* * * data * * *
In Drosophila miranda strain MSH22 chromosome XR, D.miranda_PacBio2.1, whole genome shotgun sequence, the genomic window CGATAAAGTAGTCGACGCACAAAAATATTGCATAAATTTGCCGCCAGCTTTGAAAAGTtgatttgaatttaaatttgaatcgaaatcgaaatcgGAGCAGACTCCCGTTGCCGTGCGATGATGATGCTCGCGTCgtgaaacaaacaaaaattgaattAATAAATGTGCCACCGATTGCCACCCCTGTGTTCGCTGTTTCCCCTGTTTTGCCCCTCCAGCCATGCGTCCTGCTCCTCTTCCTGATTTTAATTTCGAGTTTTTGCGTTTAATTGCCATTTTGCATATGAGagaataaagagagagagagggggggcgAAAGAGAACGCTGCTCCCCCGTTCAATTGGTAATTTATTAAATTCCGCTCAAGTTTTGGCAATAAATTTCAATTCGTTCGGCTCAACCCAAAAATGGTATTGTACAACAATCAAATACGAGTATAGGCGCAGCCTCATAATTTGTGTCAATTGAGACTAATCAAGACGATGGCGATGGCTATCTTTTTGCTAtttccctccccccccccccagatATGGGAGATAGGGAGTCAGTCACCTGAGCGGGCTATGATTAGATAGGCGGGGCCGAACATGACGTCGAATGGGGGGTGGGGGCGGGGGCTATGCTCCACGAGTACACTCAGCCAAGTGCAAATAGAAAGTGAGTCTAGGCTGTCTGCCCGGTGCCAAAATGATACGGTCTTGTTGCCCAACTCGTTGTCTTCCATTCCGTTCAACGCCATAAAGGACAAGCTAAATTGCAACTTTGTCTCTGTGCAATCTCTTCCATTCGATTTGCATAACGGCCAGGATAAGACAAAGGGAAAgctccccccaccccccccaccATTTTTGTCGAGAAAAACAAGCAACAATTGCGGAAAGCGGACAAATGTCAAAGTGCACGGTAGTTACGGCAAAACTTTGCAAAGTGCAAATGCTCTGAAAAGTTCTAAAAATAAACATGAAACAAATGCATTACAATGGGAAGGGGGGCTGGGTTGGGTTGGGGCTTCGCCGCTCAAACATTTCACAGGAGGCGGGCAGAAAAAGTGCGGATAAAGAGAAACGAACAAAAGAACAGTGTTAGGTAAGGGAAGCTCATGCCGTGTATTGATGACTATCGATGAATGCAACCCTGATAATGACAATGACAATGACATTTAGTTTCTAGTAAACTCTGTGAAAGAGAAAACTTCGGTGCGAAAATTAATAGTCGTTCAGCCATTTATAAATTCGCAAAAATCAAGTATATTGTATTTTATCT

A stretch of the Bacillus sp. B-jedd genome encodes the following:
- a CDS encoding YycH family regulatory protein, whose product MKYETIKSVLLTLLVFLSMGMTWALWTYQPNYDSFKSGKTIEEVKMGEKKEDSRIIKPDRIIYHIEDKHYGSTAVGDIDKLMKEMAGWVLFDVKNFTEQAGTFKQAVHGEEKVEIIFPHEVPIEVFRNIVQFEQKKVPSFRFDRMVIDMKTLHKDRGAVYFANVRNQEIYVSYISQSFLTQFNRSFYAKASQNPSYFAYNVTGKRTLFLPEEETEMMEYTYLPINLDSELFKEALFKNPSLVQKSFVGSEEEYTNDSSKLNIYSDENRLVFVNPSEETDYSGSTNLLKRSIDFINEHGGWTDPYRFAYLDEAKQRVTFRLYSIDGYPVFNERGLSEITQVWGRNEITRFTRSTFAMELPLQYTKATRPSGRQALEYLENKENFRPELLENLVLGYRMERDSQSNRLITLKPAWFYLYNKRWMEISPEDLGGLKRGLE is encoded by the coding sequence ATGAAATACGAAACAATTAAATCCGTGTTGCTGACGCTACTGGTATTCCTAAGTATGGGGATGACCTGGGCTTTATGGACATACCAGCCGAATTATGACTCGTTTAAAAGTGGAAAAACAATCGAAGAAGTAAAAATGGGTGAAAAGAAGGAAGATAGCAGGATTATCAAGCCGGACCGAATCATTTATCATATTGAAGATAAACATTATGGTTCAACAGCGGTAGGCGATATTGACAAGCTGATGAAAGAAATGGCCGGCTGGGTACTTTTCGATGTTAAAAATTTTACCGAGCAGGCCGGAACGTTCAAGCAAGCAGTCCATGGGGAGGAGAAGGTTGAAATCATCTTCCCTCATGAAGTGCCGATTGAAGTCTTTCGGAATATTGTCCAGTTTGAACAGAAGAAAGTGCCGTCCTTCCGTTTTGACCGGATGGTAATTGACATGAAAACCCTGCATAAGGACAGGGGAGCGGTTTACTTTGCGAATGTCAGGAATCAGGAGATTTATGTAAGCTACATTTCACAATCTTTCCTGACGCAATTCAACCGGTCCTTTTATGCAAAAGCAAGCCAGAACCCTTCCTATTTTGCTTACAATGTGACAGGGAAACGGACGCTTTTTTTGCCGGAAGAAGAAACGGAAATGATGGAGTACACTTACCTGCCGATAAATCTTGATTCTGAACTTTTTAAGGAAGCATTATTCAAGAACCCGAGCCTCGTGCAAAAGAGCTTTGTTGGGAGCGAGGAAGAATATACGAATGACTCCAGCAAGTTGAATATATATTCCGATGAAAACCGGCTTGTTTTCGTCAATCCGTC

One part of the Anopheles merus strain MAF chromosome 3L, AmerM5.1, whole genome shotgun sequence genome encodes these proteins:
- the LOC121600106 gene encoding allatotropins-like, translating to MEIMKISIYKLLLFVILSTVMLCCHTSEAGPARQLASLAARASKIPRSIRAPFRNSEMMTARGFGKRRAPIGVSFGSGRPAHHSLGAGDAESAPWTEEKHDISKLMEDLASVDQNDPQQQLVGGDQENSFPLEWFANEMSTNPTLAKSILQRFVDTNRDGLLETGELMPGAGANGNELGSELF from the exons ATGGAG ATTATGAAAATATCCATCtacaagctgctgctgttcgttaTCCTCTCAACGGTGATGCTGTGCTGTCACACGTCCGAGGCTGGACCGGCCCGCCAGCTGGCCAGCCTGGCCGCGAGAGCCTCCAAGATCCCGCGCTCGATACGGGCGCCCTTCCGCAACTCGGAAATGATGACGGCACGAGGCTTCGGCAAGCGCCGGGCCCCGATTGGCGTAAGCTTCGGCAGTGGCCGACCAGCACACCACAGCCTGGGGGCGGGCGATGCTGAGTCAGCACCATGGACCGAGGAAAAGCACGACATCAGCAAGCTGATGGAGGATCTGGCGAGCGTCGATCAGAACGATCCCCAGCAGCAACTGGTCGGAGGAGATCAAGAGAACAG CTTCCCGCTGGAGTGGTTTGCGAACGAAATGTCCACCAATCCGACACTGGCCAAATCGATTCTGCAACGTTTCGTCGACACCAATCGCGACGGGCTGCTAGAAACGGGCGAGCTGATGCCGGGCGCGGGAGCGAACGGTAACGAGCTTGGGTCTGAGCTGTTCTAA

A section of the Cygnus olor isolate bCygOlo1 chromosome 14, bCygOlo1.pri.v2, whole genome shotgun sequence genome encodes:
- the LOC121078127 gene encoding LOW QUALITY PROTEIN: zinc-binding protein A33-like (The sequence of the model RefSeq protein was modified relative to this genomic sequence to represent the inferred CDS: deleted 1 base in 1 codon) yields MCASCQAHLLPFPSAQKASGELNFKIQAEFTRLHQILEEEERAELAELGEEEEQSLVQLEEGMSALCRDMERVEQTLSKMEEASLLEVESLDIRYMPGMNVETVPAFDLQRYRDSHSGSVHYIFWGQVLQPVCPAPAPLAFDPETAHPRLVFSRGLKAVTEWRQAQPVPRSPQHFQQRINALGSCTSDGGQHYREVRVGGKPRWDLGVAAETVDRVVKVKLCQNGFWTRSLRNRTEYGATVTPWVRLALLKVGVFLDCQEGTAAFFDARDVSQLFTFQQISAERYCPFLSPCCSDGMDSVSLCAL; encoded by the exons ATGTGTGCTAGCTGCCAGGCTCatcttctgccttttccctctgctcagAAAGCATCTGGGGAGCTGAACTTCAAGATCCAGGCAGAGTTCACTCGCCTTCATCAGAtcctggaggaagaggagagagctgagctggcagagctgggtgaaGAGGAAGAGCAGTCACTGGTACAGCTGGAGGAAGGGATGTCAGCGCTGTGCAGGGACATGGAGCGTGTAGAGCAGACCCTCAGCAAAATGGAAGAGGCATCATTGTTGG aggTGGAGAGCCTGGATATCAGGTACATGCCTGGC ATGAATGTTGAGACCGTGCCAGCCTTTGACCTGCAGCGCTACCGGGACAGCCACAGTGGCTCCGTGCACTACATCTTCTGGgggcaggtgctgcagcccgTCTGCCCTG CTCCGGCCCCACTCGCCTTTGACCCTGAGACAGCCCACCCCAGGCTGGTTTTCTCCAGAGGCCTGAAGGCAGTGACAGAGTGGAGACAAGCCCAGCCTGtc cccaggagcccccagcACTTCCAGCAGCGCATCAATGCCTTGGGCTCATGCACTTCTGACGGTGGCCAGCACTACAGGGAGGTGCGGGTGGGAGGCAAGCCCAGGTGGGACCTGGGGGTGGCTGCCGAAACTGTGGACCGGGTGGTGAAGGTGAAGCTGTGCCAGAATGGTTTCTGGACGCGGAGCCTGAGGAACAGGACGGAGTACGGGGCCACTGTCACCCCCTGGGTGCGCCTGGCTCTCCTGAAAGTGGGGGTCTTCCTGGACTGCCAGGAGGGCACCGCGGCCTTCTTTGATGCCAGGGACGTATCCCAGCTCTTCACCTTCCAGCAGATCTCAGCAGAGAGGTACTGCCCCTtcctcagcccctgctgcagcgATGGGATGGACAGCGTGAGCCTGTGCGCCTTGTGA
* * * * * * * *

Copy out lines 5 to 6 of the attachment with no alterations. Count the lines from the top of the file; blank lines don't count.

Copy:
- the LOC121600106 gene encoding allatotropins-like, translating to MEIMKISIYKLLLFVILSTVMLCCHTSEAGPARQLASLAARASKIPRSIRAPFRNSEMMTARGFGKRRAPIGVSFGSGRPAHHSLGAGDAESAPWTEEKHDISKLMEDLASVDQNDPQQQLVGGDQENSFPLEWFANEMSTNPTLAKSILQRFVDTNRDGLLETGELMPGAGANGNELGSELF from the exons ATGGAG ATTATGAAAATATCCATCtacaagctgctgctgttcgttaTCCTCTCAACGGTGATGCTGTGCTGTCACACGTCCGAGGCTGGACCGGCCCGCCAGCTGGCCAGCCTGGCCGCGAGAGCCTCCAAGATCCCGCGCTCGATACGGGCGCCCTTCCGCAACTCGGAAATGATGACGGCACGAGGCTTCGGCAAGCGCCGGGCCCCGATTGGCGTAAGCTTCGGCAGTGGCCGACCAGCACACCACAGCCTGGGGGCGGGCGATGCTGAGTCAGCACCATGGACCGAGGAAAAGCACGACATCAGCAAGCTGATGGAGGATCTGGCGAGCGTCGATCAGAACGATCCCCAGCAGCAACTGGTCGGAGGAGATCAAGAGAACAG CTTCCCGCTGGAGTGGTTTGCGAACGAAATGTCCACCAATCCGACACTGGCCAAATCGATTCTGCAACGTTTCGTCGACACCAATCGCGACGGGCTGCTAGAAACGGGCGAGCTGATGCCGGGCGCGGGAGCGAACGGTAACGAGCTTGGGTCTGAGCTGTTCTAA

A section of the Cygnus olor isolate bCygOlo1 chromosome 14, bCygOlo1.pri.v2, whole genome shotgun sequence genome encodes: